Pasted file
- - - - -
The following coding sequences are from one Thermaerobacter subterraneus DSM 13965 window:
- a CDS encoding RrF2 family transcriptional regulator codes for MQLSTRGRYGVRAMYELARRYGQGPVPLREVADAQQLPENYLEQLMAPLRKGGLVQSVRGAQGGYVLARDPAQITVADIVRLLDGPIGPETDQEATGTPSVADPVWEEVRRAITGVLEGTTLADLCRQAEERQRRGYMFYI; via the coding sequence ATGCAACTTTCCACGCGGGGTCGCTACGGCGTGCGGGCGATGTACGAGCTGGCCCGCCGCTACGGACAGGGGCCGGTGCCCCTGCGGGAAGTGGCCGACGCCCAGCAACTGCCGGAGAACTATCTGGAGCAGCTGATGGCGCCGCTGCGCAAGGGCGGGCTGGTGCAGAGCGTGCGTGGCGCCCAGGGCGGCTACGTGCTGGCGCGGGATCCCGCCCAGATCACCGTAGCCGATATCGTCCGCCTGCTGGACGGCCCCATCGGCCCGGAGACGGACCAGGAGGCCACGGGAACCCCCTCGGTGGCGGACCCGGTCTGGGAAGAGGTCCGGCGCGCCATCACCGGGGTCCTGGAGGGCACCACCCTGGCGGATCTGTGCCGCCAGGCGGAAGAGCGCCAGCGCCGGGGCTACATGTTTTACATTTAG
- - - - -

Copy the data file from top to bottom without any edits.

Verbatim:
The following coding sequences are from one Thermaerobacter subterraneus DSM 13965 window:
- a CDS encoding RrF2 family transcriptional regulator codes for MQLSTRGRYGVRAMYELARRYGQGPVPLREVADAQQLPENYLEQLMAPLRKGGLVQSVRGAQGGYVLARDPAQITVADIVRLLDGPIGPETDQEATGTPSVADPVWEEVRRAITGVLEGTTLADLCRQAEERQRRGYMFYI; via the coding sequence ATGCAACTTTCCACGCGGGGTCGCTACGGCGTGCGGGCGATGTACGAGCTGGCCCGCCGCTACGGACAGGGGCCGGTGCCCCTGCGGGAAGTGGCCGACGCCCAGCAACTGCCGGAGAACTATCTGGAGCAGCTGATGGCGCCGCTGCGCAAGGGCGGGCTGGTGCAGAGCGTGCGTGGCGCCCAGGGCGGCTACGTGCTGGCGCGGGATCCCGCCCAGATCACCGTAGCCGATATCGTCCGCCTGCTGGACGGCCCCATCGGCCCGGAGACGGACCAGGAGGCCACGGGAACCCCCTCGGTGGCGGACCCGGTCTGGGAAGAGGTCCGGCGCGCCATCACCGGGGTCCTGGAGGGCACCACCCTGGCGGATCTGTGCCGCCAGGCGGAAGAGCGCCAGCGCCGGGGCTACATGTTTTACATTTAG